My Programming Environment

by on under R
4 minute read

Summary

In the course of my work with “R” on Deep Creek Lake associated projects and calculations, I find that certain programming idioms are repeated. In this section I describe briefly how I do things.

1. Introduction

I’m from the old school of programming when Fortran was the language to work with. I did a lot of things with it and acquired a set of habits that are hard to break. I do try hard to keep up with what’s going on in the programming world, but not having to deal with a corporate set of rules, I do what suites me best. For example, as one develops software one’s product should really be under strict version control. A system such as GIT, is probably the way to go, but I haven’t gotten there yet. Perhaps sometime during the current process of documenting what I’ve done over the last 7 years I may actually learn it sufficiently for it to be useful.

Another example, this documentation process is done via Markdown, because it is easier to generate the appropriate HTML and publish it on the web. I’ve resisted this for s while, but now found it to be easy to work with, even though there are things that I feel are not complete. So here I present how I do stuff.

2. Software Used

“R” is my programming language of choice. Since Fortran I’ve worked with C, C++, Python, Ruby, and now R, in that order. Python has come a long way and now features many of the same capabilities that R has.

3. File Organization

A project, such as my Deep Creek Lake project, has clearly may sub-projects or components. Figure 1 shows how I structure the work on a sub-project, component or task, whatever you want to call it.

Task Work Flow Figure 1. Typical Structure of Programming Organization.

The main folder has the name that can identify it as a sub-project folder. All files are referenced to this location.

I put all code in the ‘code’ directory.

All input data goes into “data” folder.

All results into the ‘results’ folder. These are typically outputs from the program units in the “code” folder. Sometimes results are used as input data to another program unit in the code folder.

The ‘functions’ folder contains R scripts that are functions and that are easily used. Functions are included in R program units located in the ‘code’ folder. In those units they are invoked simply with this line of code:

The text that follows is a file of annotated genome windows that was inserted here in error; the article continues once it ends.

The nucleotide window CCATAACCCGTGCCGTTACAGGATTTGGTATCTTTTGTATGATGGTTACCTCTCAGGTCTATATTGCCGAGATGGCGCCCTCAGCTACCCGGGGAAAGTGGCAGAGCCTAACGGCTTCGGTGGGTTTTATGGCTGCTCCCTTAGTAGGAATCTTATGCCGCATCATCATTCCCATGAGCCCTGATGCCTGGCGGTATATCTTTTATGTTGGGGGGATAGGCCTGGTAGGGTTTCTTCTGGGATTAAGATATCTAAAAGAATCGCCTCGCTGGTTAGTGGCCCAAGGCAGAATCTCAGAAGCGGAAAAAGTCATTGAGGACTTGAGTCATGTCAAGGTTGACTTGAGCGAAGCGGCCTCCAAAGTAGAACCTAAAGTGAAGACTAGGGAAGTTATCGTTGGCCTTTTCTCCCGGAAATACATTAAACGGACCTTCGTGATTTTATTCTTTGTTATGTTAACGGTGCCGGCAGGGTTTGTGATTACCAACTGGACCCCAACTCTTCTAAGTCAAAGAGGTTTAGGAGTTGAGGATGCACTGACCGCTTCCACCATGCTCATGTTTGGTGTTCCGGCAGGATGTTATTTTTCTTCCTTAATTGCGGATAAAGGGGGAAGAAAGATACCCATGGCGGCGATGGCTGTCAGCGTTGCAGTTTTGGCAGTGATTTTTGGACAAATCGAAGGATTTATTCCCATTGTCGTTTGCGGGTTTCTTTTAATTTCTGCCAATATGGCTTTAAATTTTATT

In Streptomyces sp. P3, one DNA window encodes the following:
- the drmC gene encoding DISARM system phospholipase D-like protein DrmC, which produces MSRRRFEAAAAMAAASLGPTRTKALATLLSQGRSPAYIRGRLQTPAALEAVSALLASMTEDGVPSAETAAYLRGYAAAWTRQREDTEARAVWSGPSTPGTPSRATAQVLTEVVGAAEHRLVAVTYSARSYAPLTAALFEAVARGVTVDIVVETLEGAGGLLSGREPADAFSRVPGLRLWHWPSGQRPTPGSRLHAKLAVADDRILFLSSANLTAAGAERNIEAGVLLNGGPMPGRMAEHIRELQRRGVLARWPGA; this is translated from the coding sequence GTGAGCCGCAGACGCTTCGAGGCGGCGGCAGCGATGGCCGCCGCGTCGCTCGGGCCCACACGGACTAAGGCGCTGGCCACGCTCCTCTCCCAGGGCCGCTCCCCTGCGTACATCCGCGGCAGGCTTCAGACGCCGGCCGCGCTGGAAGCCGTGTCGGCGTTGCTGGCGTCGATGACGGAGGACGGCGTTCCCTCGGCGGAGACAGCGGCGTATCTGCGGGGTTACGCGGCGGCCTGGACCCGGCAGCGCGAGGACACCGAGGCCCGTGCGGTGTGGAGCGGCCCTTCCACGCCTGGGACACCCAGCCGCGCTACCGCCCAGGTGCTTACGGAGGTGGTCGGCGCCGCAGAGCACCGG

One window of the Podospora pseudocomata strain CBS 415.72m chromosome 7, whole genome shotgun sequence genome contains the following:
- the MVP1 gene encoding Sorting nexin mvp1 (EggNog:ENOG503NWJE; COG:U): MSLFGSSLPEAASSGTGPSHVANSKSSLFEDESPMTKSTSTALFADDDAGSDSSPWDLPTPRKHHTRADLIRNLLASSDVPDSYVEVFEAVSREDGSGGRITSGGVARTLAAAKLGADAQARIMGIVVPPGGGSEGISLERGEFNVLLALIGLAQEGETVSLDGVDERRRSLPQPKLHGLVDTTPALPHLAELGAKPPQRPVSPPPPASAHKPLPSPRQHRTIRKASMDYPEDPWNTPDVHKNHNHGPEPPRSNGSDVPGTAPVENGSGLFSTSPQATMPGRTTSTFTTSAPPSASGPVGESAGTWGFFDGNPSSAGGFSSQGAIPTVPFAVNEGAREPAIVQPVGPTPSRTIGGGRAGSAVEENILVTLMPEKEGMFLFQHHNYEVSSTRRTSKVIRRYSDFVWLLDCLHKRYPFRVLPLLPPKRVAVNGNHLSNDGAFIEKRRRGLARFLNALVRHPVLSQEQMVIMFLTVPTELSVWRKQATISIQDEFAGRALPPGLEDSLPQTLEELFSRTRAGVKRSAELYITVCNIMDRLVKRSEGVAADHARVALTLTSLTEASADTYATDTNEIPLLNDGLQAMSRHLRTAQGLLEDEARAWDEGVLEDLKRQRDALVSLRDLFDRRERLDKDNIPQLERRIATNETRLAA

source(../functions/credit.R)

Here “credit.R” is a function that, when called properly, will insert on a graph something like the following, for example,:

Figure 2. Sample of the Use of the ‘credit.R’ Function.

There are a number of functions that I make use of on a regular basis. All are described below in the section called “Description of my Functions”

The ‘literature’ folder collects materials from the literature that assist in solving the problem at hand. The literature can be in the form of reports, papers, books, web articles, or links.

The ‘documentation’ folder contains write-ups pertaining how I did solve the problem. These are typically done with Apple’s Pages software, but could also be done as a Markdown document or a word document or just a text file with a brief description.

The ‘references’ folder contains the documents that are referenced by the documentation in the ‘documentation’ folder.

4. A Description of My Functions

“credit.R” is a function that I find useful in identifying what programming unit and the data a particular graph was generated with. Here it is:


# This function can be called with a plot to place information at the bottom of the plot
# to provide a level of accountability as to what software created the plot and when.
# "script.name: is the name of the script from which this function is called."
# Sample Call: credit("credit.R")
#========1=========2=========3=========4=========5=========6=========7=========8=========9=========0
credit <- function(script.name){
# To put text on the lower right hand side of the plot (like to script name and date)
	now.date <- Sys.Date()
	script.txt <- paste("PLV: \"", script.name, "\"  ", now.date, "  ", sep="")
	mtext(script.txt, side=3,  cex=0.75, line=-1, adj=1)
}

There are other functions that I use commonly. As time permits these will be written up and collected here.


NOTE: There is no specific script associated with this.

PLV: 9/4/2017

R, bash
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